NORTH ALABAMA (WHNT) — To most Alabamians, it’s just known as a nuisance. To others, kudzu is, un-affectionately, called “the vine that ate the South.”
Kudzu, while native to China, has slowly crept its way across the Alabama landscape over the last century. But what is it and how did it get here?
According to the Alabama Forestry Commission, kudzu is a “twining, trailing, and mat-forming woody vine.” Its stems grow up to 10 inches in diameter, but the vines themselves can grow up to 100 feet long, covering every single inch of tree, stump, and even that old, rustic truck in the backyard.
During the springtime, kudzu vines can grow as much as a foot a day, according to nature.org.
The Encyclopedia of Alabama states the vines began its takeover of the American Southeast in the 1930s – with a little help from the federal government.
In 1933, Congress established the Soil Erosion Service (SES), now known as the Natural Resource Conservation Service, to combat topsoil erosion during the Dust Bowl. For two decades, the organization distributed 85 million kudzu seedlings to southern landowners along with a check for anyone who would plant them.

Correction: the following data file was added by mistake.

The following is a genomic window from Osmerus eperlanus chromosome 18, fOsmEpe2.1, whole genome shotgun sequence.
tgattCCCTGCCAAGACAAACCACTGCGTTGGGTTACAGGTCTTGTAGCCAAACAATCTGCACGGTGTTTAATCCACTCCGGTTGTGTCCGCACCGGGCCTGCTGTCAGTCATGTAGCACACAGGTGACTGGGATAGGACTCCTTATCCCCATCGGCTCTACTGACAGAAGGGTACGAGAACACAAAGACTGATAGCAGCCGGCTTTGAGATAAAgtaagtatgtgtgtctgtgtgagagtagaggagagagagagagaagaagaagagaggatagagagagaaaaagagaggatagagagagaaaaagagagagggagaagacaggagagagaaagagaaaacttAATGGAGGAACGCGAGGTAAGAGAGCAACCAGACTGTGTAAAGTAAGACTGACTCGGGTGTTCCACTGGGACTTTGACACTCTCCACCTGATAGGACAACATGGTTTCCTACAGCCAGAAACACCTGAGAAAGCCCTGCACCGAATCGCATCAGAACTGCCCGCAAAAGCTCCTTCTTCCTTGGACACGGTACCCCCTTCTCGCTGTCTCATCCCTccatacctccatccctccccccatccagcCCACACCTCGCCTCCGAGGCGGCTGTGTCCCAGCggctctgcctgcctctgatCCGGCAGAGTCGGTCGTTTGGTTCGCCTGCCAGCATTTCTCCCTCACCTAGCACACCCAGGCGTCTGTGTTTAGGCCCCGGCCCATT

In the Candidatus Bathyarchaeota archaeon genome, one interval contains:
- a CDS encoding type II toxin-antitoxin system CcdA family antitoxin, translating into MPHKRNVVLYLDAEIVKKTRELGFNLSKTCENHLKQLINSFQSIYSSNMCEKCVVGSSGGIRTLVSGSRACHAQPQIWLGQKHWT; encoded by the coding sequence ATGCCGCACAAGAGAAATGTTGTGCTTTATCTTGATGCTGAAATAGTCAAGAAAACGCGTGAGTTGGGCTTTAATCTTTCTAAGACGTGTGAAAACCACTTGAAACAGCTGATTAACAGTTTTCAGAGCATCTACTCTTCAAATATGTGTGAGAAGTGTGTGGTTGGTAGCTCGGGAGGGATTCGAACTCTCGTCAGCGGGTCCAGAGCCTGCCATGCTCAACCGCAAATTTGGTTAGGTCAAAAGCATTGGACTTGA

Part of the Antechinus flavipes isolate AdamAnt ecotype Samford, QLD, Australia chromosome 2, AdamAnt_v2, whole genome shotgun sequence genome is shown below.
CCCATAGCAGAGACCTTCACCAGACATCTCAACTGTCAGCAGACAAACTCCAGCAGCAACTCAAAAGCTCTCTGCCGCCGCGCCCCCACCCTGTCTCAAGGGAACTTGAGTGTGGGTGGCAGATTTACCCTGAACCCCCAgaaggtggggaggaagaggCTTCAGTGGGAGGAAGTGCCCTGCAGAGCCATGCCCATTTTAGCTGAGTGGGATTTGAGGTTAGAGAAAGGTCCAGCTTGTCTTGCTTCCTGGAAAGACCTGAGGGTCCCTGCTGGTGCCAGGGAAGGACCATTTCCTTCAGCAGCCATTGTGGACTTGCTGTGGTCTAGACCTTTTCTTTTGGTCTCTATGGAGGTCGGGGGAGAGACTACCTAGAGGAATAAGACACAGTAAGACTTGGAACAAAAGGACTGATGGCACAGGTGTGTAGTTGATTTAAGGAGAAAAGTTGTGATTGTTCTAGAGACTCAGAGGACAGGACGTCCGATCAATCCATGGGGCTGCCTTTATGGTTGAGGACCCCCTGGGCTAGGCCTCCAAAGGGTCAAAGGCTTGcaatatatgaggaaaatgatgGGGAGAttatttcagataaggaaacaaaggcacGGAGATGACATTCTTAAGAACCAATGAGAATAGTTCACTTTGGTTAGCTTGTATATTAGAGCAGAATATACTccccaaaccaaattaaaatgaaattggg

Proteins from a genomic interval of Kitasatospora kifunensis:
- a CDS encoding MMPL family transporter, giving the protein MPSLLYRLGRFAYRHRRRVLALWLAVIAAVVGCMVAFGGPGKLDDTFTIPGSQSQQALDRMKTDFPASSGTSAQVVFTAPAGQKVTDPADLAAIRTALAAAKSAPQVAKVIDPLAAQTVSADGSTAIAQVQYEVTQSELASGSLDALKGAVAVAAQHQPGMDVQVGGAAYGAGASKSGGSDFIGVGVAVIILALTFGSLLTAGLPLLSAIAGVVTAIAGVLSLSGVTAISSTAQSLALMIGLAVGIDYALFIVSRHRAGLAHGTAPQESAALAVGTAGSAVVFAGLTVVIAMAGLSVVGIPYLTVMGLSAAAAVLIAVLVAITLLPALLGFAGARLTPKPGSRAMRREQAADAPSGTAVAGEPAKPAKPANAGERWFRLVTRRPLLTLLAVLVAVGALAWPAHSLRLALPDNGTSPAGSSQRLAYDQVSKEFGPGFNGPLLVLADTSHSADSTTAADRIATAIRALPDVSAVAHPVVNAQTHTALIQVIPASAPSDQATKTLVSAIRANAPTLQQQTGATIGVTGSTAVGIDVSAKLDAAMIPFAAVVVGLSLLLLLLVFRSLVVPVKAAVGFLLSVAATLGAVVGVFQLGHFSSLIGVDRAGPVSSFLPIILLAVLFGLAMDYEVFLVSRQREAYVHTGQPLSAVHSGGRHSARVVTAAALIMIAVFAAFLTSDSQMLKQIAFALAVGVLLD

By 1946, three million acres of farmland in the South were covered with seeds.
Since that time, kudzu has undergone numerous classifications. In the 1950s, it was removed from the U.S. Department of Agriculture’s (USDA) list of acceptable cover crops. Just two decades later, it was demoted to a “common weed” status, and by 1997, Congress voted to acknowledge it as a “Federal Noxious Weed.”
What began as an effort to plant as much kudzu as possible now exists as an effort to destroy it – or at least, live with it.
As annoying as kudzu can be for some folks, it has become a normal part of life in Alabama.
The weed has inspired a plethora of websites, a jelly, soaps, baskets and handmade goods, candles, and even The Kudzu Café, a restaurant found in downtown Scottsboro.
While kudzu might be an annoyance, it appears to be here to stay.
To learn more about kudzu, it’s impact on Alabama, and effective ways to remove it, visit the Encyclopedia of Alabama or the U.S. Forest Service here.